Salk Board of Trustees adds three prominent San Diegans to its leadership
La Jolla, CA – Dr. Irwin Jacobs, co-founder of QUALCOMM; Richard Freeman, president and chief operating officer of the San Diego Padres; and Ted Waitt, co-founder of Gateway, have been named to the positions of vice chair of the Salk Institute's Board of Trustees. They join vice chair, Dr. Jennifer Howse, president of the March of Dimes; and Jerry Kohlberg, chairman of the Board of Trustees, to form the upper echelon of board leadership for the Salk Institute.
Dr. Jacobs is the co-founder of QUALCOMM. He and his wife Joan are well known in the philanthropic community as major supporters of the San Diego Symphony, Museum of Contemporary Art, La Jolla Playhouse, and the University of California, San Diego. Business Week magazine noted in a 2004 publication that the Jacobs were ranked as the 22nd most generous philanthropists in the United States. The Jacobs became involved with the Salk Institute in 2004 when they established the Crick-Jacobs Center for Computational and Theoretical Biology, which uses sophisticated computation-based modeling methods to understand how the brain processes information.
Richard Freeman is the former national Chairman of the Board of the March of Dimes and has been on the Salk's Board of Trustees for 10 years, while he served as chief operating officer of the Pittsburg Pirates and later the Padres. The March of Dimes provided the initial grant to establish the Salk Institute in 1960.
Ted Waitt helped revolutionize how people use technology as a co-founder of Gateway, Inc. Now retired from Gateway, he is a full time philanthropist and entrepreneur, leading two primary enterprises: Avalon Capital Group, Inc., a billion dollar holding company, and the Waitt Family Foundation and Institutes, his non-profit entities. Ted joined the Salk Institute board in 2004.
The Salk Institute's Board of Trustees is comprised of 31 men and women from the local, national, and international communities. Jerry Kohlberg, current chairman, and founding partner of Kohlberg Kravis Roberts & Co., remarks, "I am proud of this esteemed group of caring and committed trustees who are supporting the basic biological research of Salk scientists. I am delighted that they will be serving with me as the board's vice chairs."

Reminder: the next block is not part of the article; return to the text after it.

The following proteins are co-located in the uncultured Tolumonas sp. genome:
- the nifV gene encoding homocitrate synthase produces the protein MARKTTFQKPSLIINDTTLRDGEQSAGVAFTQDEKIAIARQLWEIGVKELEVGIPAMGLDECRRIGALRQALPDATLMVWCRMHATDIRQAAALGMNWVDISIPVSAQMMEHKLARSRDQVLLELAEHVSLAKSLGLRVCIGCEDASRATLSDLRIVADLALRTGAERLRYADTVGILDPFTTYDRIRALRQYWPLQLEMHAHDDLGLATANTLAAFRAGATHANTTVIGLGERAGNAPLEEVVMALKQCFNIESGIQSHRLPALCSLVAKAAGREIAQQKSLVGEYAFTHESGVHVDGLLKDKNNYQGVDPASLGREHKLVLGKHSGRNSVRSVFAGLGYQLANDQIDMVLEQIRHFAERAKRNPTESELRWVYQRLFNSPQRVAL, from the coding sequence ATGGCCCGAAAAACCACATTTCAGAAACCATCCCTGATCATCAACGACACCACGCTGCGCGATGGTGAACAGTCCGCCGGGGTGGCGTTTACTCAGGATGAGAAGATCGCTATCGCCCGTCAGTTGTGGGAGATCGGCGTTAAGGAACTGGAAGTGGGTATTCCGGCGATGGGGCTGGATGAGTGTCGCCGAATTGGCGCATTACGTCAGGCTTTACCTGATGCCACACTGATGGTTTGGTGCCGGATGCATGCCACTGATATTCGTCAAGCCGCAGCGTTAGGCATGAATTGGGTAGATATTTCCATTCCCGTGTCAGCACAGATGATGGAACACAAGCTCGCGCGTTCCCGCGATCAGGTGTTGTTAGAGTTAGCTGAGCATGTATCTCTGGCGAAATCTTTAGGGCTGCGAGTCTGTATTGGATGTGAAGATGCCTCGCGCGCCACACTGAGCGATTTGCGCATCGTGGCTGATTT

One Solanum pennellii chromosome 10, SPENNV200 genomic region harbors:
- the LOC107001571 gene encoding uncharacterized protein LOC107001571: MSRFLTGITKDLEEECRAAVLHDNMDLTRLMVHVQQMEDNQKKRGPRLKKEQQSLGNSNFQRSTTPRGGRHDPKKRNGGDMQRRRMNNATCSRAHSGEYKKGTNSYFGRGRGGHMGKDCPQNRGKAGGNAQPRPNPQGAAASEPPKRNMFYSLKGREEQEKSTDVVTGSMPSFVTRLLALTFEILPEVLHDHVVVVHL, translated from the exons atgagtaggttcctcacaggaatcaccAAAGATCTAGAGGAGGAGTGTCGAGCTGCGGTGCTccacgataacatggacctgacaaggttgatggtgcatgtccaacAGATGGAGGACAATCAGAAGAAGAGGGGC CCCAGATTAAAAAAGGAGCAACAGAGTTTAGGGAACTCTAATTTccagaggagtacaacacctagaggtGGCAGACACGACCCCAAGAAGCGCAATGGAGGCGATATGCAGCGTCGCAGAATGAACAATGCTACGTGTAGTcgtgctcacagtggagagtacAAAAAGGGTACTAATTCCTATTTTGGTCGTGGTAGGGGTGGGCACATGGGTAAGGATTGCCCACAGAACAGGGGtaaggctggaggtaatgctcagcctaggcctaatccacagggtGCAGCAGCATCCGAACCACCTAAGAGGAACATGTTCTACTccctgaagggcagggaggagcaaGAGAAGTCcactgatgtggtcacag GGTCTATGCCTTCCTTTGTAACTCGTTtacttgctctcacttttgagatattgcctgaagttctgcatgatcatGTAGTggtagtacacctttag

Salk President Richard Murphy said, "We are delighted that Dr. Jacobs, Mr. Freeman, and Mr. Waitt are now part of our board's leadership team. Their appointments reflect the growing importance of the San Diego business and volunteer communities in the Salk's operations." Other San Diegans on the Board include Steve Altman, Charles Brandes, Ted Cranston, Dick Helmstetter, Paul Jacobs, Ernest Rady, Darlene Marcos Shiley, and Marna Whittington. In all, San Diegans account for almost one third of the board's membership.
The Salk Institute for Biological Studies in La Jolla, California, is an independent nonprofit organization dedicated to fundamental discoveries in the life sciences, the improvement of human health, and the training of future generations of researchers. Jonas Salk, M.D., whose polio vaccine all but eradicated the crippling disease poliomyelitis in 1955, opened the Institute in 1965 with a gift of land from the City of San Diego and the financial support of the March of Dimes.